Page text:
they paid me the difference in what they got back.
IV FLUIDS: Unless you aren't going to be able to eat for more than 1/2 a day,
I suggest you ask/demand (ask your doc) for the saline IV - if you WON'T be
eating for a while, go ahead and take the sugar water/dextrose IV. It will
give your brain the necessary CHO to keep you from going into starvation
ketosis without driving your sugars over the cliff - YOU NEED ABOUT 150 gms
CHO per day to avoid starvation ketosis. I think a 2.5% 1 litre bag has 85
calories (21 CHO), a 5% 1 litre bag has 170 calories (42 CHO) You have to
figure out how much you are getting - Look at the flow rate on the IV machine
- if it says 100 - that means you are getting 100ml per hour, so a 1 litre bag
of IV is gonna last ya 10 hours...If you are on D5%, you will get that 170
calories spread out over 10 hours. If you are at 250 rate, you will get the
whole 170 calories in 4 hours...and so forth. THIS IS IMPORTANT TO KNOW SO
YOU CAN REGULATE YOUR BASALS.
CT SCAN: If you need a CT scan, ask your endo if you should be worried about
your kidney function. If you have impaired function, like me, you DO NOT want
the IV contrast - this is a dye they inject you with that helps them see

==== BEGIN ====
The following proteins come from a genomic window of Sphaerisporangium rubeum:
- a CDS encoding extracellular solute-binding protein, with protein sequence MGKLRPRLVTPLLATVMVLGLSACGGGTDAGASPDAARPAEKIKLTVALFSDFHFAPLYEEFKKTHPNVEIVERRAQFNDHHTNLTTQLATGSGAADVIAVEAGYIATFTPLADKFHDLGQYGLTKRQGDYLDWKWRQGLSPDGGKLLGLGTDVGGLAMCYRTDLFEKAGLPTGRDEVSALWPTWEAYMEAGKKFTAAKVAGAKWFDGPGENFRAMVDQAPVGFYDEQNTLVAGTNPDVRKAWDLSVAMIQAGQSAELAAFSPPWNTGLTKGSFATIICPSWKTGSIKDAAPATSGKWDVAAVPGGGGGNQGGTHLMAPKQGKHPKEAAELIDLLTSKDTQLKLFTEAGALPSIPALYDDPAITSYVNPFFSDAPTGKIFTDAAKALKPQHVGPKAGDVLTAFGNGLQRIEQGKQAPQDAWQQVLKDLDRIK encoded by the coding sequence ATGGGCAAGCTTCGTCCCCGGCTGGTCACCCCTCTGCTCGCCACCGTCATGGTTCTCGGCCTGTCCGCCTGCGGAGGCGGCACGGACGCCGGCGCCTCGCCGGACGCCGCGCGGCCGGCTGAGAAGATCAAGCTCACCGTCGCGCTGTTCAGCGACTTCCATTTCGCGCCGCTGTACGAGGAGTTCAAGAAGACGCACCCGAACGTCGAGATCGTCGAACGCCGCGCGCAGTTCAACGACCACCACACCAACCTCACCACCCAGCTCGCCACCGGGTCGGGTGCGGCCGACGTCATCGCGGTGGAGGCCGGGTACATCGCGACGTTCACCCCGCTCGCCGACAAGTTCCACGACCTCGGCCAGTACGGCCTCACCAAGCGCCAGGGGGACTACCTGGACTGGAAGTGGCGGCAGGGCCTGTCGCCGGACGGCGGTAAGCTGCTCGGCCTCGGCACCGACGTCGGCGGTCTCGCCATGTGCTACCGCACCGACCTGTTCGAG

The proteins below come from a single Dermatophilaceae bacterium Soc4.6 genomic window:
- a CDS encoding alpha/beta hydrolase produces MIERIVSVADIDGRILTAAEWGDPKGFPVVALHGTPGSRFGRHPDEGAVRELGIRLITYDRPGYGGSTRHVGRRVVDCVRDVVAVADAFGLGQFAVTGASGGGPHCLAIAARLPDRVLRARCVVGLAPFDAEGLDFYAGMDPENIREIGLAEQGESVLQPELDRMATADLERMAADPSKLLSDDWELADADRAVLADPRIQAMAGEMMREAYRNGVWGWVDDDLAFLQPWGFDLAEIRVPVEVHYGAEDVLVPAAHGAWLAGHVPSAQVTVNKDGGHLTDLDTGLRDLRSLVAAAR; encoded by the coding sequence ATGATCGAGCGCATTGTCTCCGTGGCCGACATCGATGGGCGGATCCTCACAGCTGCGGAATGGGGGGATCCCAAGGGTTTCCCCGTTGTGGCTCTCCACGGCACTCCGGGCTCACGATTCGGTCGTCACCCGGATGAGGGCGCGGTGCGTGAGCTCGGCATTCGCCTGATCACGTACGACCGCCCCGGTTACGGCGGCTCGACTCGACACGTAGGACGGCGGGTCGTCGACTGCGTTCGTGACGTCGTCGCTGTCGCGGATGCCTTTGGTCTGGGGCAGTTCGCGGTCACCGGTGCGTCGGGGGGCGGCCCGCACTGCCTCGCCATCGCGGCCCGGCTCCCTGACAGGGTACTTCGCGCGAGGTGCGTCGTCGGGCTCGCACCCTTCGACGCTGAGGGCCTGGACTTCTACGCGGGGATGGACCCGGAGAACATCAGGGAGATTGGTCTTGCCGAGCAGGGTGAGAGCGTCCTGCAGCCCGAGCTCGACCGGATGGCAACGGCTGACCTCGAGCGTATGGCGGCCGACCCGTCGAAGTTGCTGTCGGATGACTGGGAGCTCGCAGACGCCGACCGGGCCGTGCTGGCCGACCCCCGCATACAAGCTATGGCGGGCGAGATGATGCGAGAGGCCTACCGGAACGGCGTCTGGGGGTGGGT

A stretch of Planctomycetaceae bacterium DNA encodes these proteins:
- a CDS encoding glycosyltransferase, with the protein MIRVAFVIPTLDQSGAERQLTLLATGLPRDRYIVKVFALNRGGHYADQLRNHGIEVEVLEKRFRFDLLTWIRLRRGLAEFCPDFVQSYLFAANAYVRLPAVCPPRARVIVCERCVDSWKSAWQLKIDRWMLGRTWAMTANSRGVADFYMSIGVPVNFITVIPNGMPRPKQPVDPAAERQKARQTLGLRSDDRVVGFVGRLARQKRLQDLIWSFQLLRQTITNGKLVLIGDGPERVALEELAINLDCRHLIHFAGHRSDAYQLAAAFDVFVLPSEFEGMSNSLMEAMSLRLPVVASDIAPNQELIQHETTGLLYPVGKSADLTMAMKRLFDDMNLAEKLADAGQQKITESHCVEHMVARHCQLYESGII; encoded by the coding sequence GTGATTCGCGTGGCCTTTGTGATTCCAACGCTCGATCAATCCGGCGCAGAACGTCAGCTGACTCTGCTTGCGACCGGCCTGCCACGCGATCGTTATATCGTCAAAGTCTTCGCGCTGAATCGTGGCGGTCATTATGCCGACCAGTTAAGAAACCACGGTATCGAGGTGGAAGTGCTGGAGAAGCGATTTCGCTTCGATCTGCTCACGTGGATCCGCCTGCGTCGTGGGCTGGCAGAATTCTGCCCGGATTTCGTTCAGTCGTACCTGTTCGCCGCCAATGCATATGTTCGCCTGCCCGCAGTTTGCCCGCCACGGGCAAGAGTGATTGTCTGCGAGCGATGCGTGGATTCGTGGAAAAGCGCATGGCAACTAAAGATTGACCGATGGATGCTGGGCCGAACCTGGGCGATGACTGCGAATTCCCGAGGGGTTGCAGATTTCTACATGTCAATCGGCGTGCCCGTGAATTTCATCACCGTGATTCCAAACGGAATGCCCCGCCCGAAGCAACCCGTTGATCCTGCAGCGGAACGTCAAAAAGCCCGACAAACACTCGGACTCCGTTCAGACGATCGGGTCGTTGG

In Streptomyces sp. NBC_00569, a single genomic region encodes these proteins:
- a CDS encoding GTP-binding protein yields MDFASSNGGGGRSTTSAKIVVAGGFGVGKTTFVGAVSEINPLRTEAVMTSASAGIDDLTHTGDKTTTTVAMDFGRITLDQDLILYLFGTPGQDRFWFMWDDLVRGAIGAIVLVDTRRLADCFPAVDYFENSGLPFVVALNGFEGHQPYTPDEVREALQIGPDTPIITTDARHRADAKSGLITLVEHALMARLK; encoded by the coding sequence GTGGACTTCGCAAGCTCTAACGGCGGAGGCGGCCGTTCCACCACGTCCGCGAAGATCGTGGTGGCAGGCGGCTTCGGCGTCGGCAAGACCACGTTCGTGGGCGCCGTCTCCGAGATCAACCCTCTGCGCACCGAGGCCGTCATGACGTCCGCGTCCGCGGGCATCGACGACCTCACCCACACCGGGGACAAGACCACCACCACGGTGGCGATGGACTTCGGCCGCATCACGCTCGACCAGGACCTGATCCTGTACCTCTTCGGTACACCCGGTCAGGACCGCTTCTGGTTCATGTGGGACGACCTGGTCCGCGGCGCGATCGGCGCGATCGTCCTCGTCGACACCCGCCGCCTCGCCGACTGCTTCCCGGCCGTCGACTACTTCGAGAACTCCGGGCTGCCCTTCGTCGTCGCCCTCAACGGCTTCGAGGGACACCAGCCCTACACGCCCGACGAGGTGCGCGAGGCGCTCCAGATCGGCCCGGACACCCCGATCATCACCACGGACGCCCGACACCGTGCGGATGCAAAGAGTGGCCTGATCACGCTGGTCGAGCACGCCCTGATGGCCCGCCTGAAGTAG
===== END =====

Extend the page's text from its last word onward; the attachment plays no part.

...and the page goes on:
whatever it is they are looking at in a CT scan - this is BAD for your
Bring a supply of glucose tabs. You would be surprised to learn that many
hospitals don't have them. You may need them if you are on saline IV, or if
you aren't PERFECT with your basals, and who among us is???
AFTER THE SURGERY - if you are in pain and they give you drugs - remember that
will probably make your sugars rise - Demerol and valium do it to me, but what
a nice floaty feeling...who CAREs if you are little high ahhhhh
> I am afraid all
> the messing with my stomach area will effect absorption?!
The scar I have is literally right down my middle and I never used that area
in the first place for sites - I tend to stay about an inch and a half on
either side of my belly button, so the scar and the resulting scar tissue
underneath is not a problem. I also had a drain hole, for whatever that vile
fluid was that leaked out after the surgery - there is a "site=sized" scar
there, in a place that I would use, but as Buddy, and now Janine, can tell
you, I have room to spare in terms of site rotation.
SO!! anything else, please feel free to ask here or in private
GOOD LUCK AND DON'T TAKE NO SH*T FROM NO KNOW-IT-ALL DOCTOR!!!
Insulin-Pumpers website http://www.bizsystems.com/Diabetes/
For subscribe / unsubscribe information,
send the next two lines in a message
to the e-mail address: email @ redacted